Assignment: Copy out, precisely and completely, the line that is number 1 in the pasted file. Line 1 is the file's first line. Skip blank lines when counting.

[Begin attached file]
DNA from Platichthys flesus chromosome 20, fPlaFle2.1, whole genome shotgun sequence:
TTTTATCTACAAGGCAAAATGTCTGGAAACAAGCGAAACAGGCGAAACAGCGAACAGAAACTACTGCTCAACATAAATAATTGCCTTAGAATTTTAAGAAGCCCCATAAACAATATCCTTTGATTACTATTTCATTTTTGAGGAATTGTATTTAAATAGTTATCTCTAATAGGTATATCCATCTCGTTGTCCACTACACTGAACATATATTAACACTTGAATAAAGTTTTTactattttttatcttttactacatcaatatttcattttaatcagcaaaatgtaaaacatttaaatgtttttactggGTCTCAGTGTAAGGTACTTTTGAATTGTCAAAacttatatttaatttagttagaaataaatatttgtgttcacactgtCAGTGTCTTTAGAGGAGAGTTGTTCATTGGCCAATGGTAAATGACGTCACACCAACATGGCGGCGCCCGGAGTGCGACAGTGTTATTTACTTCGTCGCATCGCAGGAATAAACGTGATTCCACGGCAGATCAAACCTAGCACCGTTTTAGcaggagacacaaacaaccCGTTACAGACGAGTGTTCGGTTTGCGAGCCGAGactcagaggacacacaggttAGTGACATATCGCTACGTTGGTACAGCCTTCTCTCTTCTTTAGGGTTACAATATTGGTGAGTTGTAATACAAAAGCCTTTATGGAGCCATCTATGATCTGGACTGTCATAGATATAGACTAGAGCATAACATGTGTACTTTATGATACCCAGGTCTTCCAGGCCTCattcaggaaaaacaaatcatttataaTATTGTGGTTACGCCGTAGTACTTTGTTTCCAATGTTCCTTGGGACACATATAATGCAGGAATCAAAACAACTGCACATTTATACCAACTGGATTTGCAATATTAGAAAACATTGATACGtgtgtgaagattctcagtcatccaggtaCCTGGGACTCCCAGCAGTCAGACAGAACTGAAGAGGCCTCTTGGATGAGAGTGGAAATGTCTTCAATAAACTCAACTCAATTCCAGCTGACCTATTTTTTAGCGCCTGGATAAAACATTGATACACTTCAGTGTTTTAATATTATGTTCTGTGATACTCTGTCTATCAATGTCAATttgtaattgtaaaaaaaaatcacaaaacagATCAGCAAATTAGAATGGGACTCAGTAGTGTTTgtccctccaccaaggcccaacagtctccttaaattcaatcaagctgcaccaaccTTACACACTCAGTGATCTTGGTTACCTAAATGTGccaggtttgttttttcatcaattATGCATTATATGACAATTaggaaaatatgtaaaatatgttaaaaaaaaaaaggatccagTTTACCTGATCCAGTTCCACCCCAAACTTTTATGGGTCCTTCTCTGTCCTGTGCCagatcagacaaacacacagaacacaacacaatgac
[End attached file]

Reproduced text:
DNA from Platichthys flesus chromosome 20, fPlaFle2.1, whole genome shotgun sequence: